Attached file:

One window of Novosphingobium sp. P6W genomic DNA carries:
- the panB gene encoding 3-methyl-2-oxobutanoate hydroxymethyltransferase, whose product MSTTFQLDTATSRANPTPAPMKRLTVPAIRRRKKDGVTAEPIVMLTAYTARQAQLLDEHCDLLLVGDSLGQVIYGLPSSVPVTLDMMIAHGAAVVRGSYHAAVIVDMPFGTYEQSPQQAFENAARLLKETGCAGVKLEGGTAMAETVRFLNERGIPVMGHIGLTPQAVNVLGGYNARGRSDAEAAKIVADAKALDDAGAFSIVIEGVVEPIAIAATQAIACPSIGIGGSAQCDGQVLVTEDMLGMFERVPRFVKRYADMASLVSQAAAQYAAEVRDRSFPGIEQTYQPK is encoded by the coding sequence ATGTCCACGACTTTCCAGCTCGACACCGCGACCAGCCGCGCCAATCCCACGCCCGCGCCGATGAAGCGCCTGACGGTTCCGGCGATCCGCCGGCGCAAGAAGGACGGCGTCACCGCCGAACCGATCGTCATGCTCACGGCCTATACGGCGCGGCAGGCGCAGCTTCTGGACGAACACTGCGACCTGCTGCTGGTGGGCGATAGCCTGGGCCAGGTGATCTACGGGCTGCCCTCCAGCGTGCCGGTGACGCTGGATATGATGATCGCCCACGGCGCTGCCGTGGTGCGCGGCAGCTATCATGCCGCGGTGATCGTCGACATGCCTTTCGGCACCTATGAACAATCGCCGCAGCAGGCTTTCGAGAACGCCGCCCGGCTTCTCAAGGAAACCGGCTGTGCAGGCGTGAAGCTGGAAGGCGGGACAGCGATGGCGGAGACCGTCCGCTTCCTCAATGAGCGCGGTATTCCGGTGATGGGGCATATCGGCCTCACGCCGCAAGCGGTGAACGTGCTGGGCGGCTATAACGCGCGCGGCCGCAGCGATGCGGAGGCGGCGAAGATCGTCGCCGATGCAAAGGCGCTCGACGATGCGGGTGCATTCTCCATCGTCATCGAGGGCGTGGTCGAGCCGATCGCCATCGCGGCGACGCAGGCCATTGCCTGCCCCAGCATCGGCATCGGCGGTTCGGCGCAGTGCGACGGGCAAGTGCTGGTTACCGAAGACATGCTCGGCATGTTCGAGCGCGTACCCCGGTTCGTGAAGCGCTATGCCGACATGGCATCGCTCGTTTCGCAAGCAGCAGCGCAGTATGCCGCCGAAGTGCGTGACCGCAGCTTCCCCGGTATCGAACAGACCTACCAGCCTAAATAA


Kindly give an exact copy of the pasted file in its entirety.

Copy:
One window of Novosphingobium sp. P6W genomic DNA carries:
- the panB gene encoding 3-methyl-2-oxobutanoate hydroxymethyltransferase, whose product MSTTFQLDTATSRANPTPAPMKRLTVPAIRRRKKDGVTAEPIVMLTAYTARQAQLLDEHCDLLLVGDSLGQVIYGLPSSVPVTLDMMIAHGAAVVRGSYHAAVIVDMPFGTYEQSPQQAFENAARLLKETGCAGVKLEGGTAMAETVRFLNERGIPVMGHIGLTPQAVNVLGGYNARGRSDAEAAKIVADAKALDDAGAFSIVIEGVVEPIAIAATQAIACPSIGIGGSAQCDGQVLVTEDMLGMFERVPRFVKRYADMASLVSQAAAQYAAEVRDRSFPGIEQTYQPK is encoded by the coding sequence ATGTCCACGACTTTCCAGCTCGACACCGCGACCAGCCGCGCCAATCCCACGCCCGCGCCGATGAAGCGCCTGACGGTTCCGGCGATCCGCCGGCGCAAGAAGGACGGCGTCACCGCCGAACCGATCGTCATGCTCACGGCCTATACGGCGCGGCAGGCGCAGCTTCTGGACGAACACTGCGACCTGCTGCTGGTGGGCGATAGCCTGGGCCAGGTGATCTACGGGCTGCCCTCCAGCGTGCCGGTGACGCTGGATATGATGATCGCCCACGGCGCTGCCGTGGTGCGCGGCAGCTATCATGCCGCGGTGATCGTCGACATGCCTTTCGGCACCTATGAACAATCGCCGCAGCAGGCTTTCGAGAACGCCGCCCGGCTTCTCAAGGAAACCGGCTGTGCAGGCGTGAAGCTGGAAGGCGGGACAGCGATGGCGGAGACCGTCCGCTTCCTCAATGAGCGCGGTATTCCGGTGATGGGGCATATCGGCCTCACGCCGCAAGCGGTGAACGTGCTGGGCGGCTATAACGCGCGCGGCCGCAGCGATGCGGAGGCGGCGAAGATCGTCGCCGATGCAAAGGCGCTCGACGATGCGGGTGCATTCTCCATCGTCATCGAGGGCGTGGTCGAGCCGATCGCCATCGCGGCGACGCAGGCCATTGCCTGCCCCAGCATCGGCATCGGCGGTTCGGCGCAGTGCGACGGGCAAGTGCTGGTTACCGAAGACATGCTCGGCATGTTCGAGCGCGTACCCCGGTTCGTGAAGCGCTATGCCGACATGGCATCGCTCGTTTCGCAAGCAGCAGCGCAGTATGCCGCCGAAGTGCGTGACCGCAGCTTCCCCGGTATCGAACAGACCTACCAGCCTAAATAA